Jose Antonio Vargas comes out as an illegal immigrant. But that's just the beginning of the story.

Jose Antonio Vargas comes out as an illegal immigrant. But that's just the beginning of the story.

Jose Antonio Vargas comes out as an illegal immigrant. But that's just the beginning of the story.

Media criticism.
June 23 2011 10:50 AM

Who Is Jose Antonio Vargas?

A prominent journalist comes out as an illegal immigrant, raising additional questions about his real identity.

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It's easy to portray Vargas—a self-described hard worker and American dreamer—as a victim of the system. As my colleague Alex Massie put it on Twitter this afternoon in response to my critical tweets, "But what was Vargas supposed to do? Pick fruit for the rest of his life?" No, I wouldn't sentence anybody to a life of fruit-picking, and yes, he and other illegal aliens are sympathetic characters. But Vargas' truth-telling about his lies, which included an extensive sit-down with ABC News, deserves additional scrutiny before any of the former bosses and employers he has "reached out to" with apologies "for misleading them" accept them.

Like Janet Cooke, Vargas lied about who he was.  Cooke would never have gotten her job at the Washington Post,  would never have written "Jimmy's World," would never have won a Pulitzer Prize if she hadn't misrepresented herself on her résumé as a Phi Beta Kappa graduate of Vassar. * It may be unjust that Cooke, a black woman and a good writer, couldn't have made the jump to the then-Ivy-centric Post at the age of 25 if she had been honest about her humble University of Toledo undergraduate degree. But the unjustness of the world didn't give her a license to lie to the Post, where she eventually told many more. Likewise, Vargas would never have been hired by the Post had he told the paper the truth about his immigration status. I know the two lies aren't exactly analogous. Cooke told her lies to inflate her status, Vargas to normalize his. But the fact that Vargas lied about his noncompliance with what I (and others) consider to be an unjust law cannot be waved off. The trouble with habitual liars, and Vargas confesses to having told lie after lie to protect himself from deportation, is that they tend to get too good at it. Lying becomes reflex. And a confessed liar is not somebody you want working on your newspaper.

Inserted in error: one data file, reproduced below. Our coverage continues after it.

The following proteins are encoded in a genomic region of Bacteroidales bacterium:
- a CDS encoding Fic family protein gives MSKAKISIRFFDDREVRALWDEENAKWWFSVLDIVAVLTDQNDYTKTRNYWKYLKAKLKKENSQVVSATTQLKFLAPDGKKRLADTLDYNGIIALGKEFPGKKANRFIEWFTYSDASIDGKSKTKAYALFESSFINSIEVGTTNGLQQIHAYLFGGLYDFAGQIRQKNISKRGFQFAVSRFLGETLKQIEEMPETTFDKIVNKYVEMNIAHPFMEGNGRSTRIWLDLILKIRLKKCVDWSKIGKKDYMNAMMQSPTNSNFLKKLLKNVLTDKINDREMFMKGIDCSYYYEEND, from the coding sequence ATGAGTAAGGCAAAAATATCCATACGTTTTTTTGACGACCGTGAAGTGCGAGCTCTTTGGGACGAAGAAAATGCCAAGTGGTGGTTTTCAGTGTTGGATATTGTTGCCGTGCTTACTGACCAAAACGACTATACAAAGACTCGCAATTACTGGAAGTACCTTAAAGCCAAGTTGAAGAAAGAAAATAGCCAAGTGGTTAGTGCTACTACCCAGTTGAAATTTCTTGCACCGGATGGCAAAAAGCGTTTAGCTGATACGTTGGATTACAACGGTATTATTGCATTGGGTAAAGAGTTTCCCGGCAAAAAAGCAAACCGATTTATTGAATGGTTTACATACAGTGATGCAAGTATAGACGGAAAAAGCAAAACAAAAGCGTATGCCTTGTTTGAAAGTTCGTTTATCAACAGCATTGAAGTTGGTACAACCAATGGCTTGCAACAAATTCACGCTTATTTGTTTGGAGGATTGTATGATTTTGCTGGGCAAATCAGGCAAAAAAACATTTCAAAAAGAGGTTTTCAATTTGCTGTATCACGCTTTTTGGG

Oh, I expect to be denounced as a prig for that last paragraph. Like you've never told a lie? Never fudged your taxes? Never constructed a drunken alibi? Told a whopper? Stolen a candy bar? Of course I have. But have I lied systemically to my journalistic bosses? Nope. I don't come by my honesty policy because I'm virtuous by nature. I'm not. I'm honest because I know that if you violate your editor's trust, you're a goner for good reason. (Also, I'm a terrible liar who can't keep his lies straight.)

Vargas tells ABC News that he's chosen to come out as an illegal immigrant to help fight for passage of the DREAM Act, which would extend legal residency to deportable immigrants who came to the United States as minors, as he did. I wish Vargas and his campaign good luck. But to uncloud the issue one last time, we need to uncouple Vargas' cause from what he has done. He writes in his Times piece of being weary of "running away from who I am," but after reading his feature and the various news treatments of his story, I have no confidence of who that really is.



Lies and journalism don't mix. Send your clashing word cocktails to and drink deep and taste not from my Twitter stream. (Email may be quoted by name in "The Fray," Slate's readers' forum; in a future article; or elsewhere unless the writer stipulates otherwise. Permanent disclosure: Slate is owned by the Washington Post Co.)

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Correction, June 23, 2011: This article originally misspelled Jimmy in the name of Janet Cooke's infamous article. (Return to the corrected sentence.)